• If I have to run-walk the course, that’s fine.
  • When I can’t train, I’ll do the next-best thing (like getting off my bus a few stops early).

This sounds like cheating. Maybe it is. But the way my life’s structured right now, it’s a path to doing what I want to do.

It’s like that saying—”you can have it all; just not all at once.”

Maybe someday I’ll be a legit half-marathoner. Or at least, maybe I’ll run one in sub-two-and-a-half-plus hours.

That day is not today. It’s not this season, and it’s not even this year. That’s OK. I’ll still have fun trotting my way around more than a dozen miles of whatever city I’m in.

In the meantime, the rest of my life will continue to function the way I want it to, and the way I need it to. If all I have to do to achieve that is run a little slower or a little less, that sounds like a fair deal.

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Marshawn Lynch knows how to do Twitter.

One of the hardest things to do is write a social media post that promotes a product without sounding like it’s trying to promote a product. It’s a subtle art.

Marshawn isn’t one for subtlety, but he executes this perfectly anyway.

  1. This is written exactly how Marshawn Lynch talks.
  2. This video is exactly the kind of goofball joy you expect from Marshawn Lynch.
  3. It’s entertainment with a small ask: Go here to watch the full thing.
  4. The promo actually isn’t even in this tweet. Marshawn’s team trusts that you’ll go down the rabbit hole to see why they made this.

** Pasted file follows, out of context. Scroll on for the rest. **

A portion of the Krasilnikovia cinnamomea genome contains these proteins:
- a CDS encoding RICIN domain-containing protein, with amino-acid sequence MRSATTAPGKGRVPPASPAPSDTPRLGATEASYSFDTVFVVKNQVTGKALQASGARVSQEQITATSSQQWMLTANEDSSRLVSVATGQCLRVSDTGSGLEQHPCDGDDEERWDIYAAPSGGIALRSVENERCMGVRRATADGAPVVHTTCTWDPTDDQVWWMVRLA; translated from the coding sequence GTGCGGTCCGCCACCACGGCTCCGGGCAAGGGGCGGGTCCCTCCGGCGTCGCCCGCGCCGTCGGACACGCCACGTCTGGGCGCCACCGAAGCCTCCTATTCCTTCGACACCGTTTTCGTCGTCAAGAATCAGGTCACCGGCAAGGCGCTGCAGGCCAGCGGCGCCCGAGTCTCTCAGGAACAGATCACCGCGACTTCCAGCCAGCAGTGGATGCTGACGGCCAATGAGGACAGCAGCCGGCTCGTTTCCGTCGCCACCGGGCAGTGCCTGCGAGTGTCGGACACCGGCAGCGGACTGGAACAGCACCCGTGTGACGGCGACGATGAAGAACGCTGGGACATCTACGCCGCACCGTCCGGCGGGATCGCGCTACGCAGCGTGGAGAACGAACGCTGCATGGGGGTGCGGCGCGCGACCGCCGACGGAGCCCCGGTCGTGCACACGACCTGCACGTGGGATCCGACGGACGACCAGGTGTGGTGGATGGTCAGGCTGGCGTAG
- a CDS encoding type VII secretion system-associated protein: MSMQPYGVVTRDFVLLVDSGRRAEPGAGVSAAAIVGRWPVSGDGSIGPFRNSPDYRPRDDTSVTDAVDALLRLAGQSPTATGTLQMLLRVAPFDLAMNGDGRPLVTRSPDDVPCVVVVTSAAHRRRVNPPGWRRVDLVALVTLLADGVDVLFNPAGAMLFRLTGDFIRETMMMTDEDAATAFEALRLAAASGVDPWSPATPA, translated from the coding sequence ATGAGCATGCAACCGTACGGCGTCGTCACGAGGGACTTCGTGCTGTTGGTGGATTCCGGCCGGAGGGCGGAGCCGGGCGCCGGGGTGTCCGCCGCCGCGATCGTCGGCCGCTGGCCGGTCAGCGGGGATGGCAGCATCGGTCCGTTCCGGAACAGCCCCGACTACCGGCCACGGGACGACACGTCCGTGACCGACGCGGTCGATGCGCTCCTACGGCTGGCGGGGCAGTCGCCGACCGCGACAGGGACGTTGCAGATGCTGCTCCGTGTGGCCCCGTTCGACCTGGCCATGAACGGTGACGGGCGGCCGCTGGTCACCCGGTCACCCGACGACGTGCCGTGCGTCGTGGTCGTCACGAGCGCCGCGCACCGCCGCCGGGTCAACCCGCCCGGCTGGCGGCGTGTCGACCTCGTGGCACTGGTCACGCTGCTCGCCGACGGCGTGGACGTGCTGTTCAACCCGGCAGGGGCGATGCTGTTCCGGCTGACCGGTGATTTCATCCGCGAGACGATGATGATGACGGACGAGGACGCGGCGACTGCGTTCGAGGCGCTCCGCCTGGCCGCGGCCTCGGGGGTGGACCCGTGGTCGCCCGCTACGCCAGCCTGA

Make better promotional posts. Make them like this.

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If you count the hits that Ichiro Suzuki accumulated during his baseball career in Japan, he’s MLB’s all-time hits leader. Pete Rose, who is MLB’ hits leader if you don’t count Ichiro’s Japanese hits doesn’t (surprise) think we should.

A lesser person would match Rose’s fire with fire. A diplomatic person would say “no comment.”

Ichiro walks this razor thin line between both and sees Rose’s commentary for what it is: fear.

Rose…has argued that Ichiro’s 1,278 hits in Japan are essentially invalid.

“I don’t think you’re going to find anyone with credibility say that Japanese baseball is equivalent to major-league baseball,’’ Rose told USA Today. “I’m not trying to take anything away from Ichiro, but the next thing you know, they’ll be counting his high-school hits.”

All of which Ichiro takes in with a typically unique interpretation. In his mind, this is Rose’s method of paying homage to Ichiro.

“I was actually really surprised and happy that he was so serious about it, and so vocal about it,’’ he said. “Because in the 16 years I’ve been here, what I’ve noticed is, usually, let’s say Americans, if you’re looking at another player, and you feel you’re better than that person, then it’s easy for that person to give encouragement or give praise to that player.

“But as soon as they’re maybe at the same level or maybe they’ve passed that person, then they start becoming defensive and maybe stronger in their words. How I took it was, he really was interested and serious about that. He didn’t just let me be. He got into it. I was really happy he actually was even acknowledging the fact it was happening.

“Some people have told me about five years ago he did an interview where he wished and hoped I could pass that number. I feel like back then he probably didn’t think I could do it.”